John Erardi reports:
He’s got the name of a former major league baseball slugger, the build of a budding PGA Tour golfer and the right foot of a NFL kicker.
Jack Clark, all 5-feet-8 and 140 pounds of him, was crowned Saturday – along with 23 of his Mason High School teammates – Ohio Division I boys state soccer champions, completing an undefeated (22-0-1) season with a 1-0 victory over Mentor that had come in undefeated as well (now 18-1-4).
How sweet it is.
‘‘He’s amazing,’’ said teammate Gary Zhao, the sophomore midfielder who from the right side saw Clark coming up the middle and chipped a shot over the head of a defender and dropped it right in Clark’s path.
- Photos: Comets win state soccer title
‘‘I knew what was going to next. When Jack is one-on-one with a goalie… ‘’
If there’s poetic justice in soccer, it was fulfilled with a little over 17 minutes left to play at Crew Stadium in the north-end goal backed by a U.S. flag starched straight toward Lake Erie by a 20-mile-an-hour wind.
Fulfilled, because Clark – who came into this game with 30 goals for the season (and 72 in his high school career) – made his 31st the game-winner.
Certainly, there was irony in it.
Irony, because Clark is best-known for a wickedly hard shot that he delivers with the precision of an arrow going into a bull’s-eye.
And yet, he scored the game-winner on a chip shot that bounded into a wide-open net. At least it looked wide-open, until you realized it was open because the keeper had to come out from the near post to defend him.
The keeper did the right thing.
It’s possible that somewhere in the distant past Clark has lost a mano-a-mano battle with a keeper, but nobody from Mason remembers when.
By the lore, it’s something like Clark 36, Sitting Ducks 0.
Clark doesn’t buy into the lore, but yes, he likes his chances.
“He should,” Zhao said. ‘‘The goalie has no chance.’’
The beauty of Saturday’s victory was that so many players had a hand in it – especially the seniors, seven of whom have played together since they were 8 year olds on the Mason Fury select team. They all started this year for Mason.
‘‘We weren’t that great when we were eight, but over the years we’ve gotten better and better,’’’ said senior defender Eric Liddell. ‘‘When we get the ball, we know where each other are going to be.’’
State soccer championships are bigger than the schools that win them.
Entire regions of the state are represented by them, and for Cincinnati, which rightly considers itself one of the truly great capitals of youth soccer in America, it was about time for a D-1 boys team to break through again.
“It’s unbelievable how many coaches wished me good luck and said, ‘Hey, bring a state title back to Cincinnati,’’’ Mason coach Paul Reedy said. ‘‘That’s a special feeling when you feel like you’re representing more than just your school, but your city as well.’’
It was an excellent game of contrasting philosophies – or better put, styles suited to its players. Mentor sought to set up plays with numerous passes, Mason chose to push the attack because it has defensive players with offensive abilities.
‘‘We haven’t played a team like them the entire year,’’ said Mason senior defender Josh Grant. ‘‘We tried to get our wings as high up as we could to pressure their outside backs to force a mistake to get us going.’’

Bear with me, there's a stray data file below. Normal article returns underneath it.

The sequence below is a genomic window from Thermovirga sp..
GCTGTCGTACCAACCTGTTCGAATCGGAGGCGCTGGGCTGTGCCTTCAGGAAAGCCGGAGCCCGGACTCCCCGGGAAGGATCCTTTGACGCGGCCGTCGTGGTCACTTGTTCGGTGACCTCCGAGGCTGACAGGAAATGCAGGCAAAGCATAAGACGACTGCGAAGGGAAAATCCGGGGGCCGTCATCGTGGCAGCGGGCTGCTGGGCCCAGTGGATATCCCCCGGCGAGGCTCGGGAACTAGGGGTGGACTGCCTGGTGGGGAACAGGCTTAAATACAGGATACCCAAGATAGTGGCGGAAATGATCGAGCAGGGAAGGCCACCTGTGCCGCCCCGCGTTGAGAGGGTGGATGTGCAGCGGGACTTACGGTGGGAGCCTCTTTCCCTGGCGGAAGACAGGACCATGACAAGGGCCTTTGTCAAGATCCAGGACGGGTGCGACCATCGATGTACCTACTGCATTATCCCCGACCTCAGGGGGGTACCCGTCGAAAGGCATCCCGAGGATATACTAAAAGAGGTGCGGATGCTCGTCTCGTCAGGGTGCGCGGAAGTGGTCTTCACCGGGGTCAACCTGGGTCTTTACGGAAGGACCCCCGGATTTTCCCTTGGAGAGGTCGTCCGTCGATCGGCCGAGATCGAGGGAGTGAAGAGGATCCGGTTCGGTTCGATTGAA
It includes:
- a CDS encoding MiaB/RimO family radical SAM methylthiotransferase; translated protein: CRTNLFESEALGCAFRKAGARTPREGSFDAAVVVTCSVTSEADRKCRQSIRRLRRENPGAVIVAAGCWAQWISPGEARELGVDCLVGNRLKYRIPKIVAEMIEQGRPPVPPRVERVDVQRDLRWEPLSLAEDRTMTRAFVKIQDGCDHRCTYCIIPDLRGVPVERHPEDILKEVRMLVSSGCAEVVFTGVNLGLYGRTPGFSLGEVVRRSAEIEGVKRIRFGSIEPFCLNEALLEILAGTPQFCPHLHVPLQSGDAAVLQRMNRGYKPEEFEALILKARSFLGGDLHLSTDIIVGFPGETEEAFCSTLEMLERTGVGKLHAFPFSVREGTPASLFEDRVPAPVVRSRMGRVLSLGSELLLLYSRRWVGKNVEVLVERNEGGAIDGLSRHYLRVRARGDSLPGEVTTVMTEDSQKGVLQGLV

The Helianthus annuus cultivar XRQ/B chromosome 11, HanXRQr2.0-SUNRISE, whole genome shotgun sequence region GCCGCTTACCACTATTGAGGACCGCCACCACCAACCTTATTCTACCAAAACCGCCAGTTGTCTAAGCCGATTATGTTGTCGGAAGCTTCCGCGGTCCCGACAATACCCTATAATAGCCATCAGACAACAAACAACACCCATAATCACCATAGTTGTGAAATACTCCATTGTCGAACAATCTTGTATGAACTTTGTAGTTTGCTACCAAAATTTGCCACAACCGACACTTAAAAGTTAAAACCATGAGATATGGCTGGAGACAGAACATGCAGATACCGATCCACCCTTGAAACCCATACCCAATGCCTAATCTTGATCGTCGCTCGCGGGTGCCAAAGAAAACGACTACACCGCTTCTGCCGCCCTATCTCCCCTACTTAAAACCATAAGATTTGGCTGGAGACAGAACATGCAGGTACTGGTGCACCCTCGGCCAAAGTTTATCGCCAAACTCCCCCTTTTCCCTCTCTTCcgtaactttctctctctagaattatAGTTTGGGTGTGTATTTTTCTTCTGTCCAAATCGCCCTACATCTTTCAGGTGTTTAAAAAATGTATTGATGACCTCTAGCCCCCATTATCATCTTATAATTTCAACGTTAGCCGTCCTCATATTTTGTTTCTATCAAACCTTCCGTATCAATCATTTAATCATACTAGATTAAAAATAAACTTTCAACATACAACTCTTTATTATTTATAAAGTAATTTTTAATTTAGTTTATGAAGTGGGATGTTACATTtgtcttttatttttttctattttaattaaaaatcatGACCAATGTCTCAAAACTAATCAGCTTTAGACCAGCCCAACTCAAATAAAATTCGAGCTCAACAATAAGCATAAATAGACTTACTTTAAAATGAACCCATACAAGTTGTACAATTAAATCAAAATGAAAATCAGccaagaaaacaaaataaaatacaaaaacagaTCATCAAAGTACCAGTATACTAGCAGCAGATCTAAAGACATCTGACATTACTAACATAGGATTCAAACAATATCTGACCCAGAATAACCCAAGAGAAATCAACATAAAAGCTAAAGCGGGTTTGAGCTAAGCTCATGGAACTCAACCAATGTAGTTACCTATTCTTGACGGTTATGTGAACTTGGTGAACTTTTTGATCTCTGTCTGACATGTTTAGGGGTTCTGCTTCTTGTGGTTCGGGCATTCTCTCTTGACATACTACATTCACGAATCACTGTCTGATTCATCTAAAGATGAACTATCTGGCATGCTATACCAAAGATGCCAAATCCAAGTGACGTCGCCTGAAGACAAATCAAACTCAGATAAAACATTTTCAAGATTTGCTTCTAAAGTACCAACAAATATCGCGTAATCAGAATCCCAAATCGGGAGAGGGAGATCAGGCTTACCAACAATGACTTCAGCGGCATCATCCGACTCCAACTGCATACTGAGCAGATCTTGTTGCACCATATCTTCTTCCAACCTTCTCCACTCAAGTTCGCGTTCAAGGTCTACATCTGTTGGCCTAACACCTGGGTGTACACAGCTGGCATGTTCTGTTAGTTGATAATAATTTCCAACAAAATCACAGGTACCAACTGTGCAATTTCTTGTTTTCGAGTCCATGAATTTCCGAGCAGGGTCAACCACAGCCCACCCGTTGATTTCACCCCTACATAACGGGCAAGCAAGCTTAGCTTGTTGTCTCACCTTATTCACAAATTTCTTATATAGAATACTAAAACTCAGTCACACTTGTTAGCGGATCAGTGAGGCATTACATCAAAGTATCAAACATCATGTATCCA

In terms of authentic shots in goal, Mason outshot Mentor 6-1 in the first half, all of them coming in the first 20 minutes.
‘‘We had some decent possessions from the back into the middle, but when we approached their final third, they got a lot tighter,’’ said Mentor head coach Chris Payne. ‘‘They’re very organized coming to the ball, bringing pressure and covering for each other. They close things and don’t let you get shots off.’’
What appeared to be a goal by Mason with 10 minutes left in the first half brought a Comets celebration, but a late-recognition call of offsides negated it.
Completing the ‘‘Unfinished Business’’ mantra printed on at least one Mason fan’s T-shirts wasn’t going to be easy. The Comets lost in the state semis last year.
Everybody expected the Comets to assert their will early in the second half, wind at their backs. Not so fast, responded the Mentor Cardinals.
Mentor got the first good shot of the second half only four minutes in, and 14 minutes later came a big scare for the Comets. Mentor blasted a header off the crossbar on a sweet service in. It ripped just past keeper Spencer Parrish’s hands.
“I was a little out of position,’’ he said. ‘‘We got lucky. If that had gone in, it would have been like being punched in the stomach, had the wind knocked out of us. It would have changed everything. We would have had start pushing up and pressing for a goal even more than we had.’’
‘‘We sort of woke up from that,’’ coach Reedy said.
A Mason storm was brewing.
The Comets responded with a pair of breath-holding shots, one a half-cross/half-shot two minutes later (it ‘‘rode the rail’’ of the crossbar from the left side) and another four minutes later, driven just high.
‘‘We could feel it,’’ Grant said. ‘‘We could sense a goal coming.’’
The punch in the stomach came 50 seconds later, special delivery off Clark’s right foot, a chip over the keeper, the ball bouncing into the back of an empty net, a fixture the Mason Comets will see in their minds forever.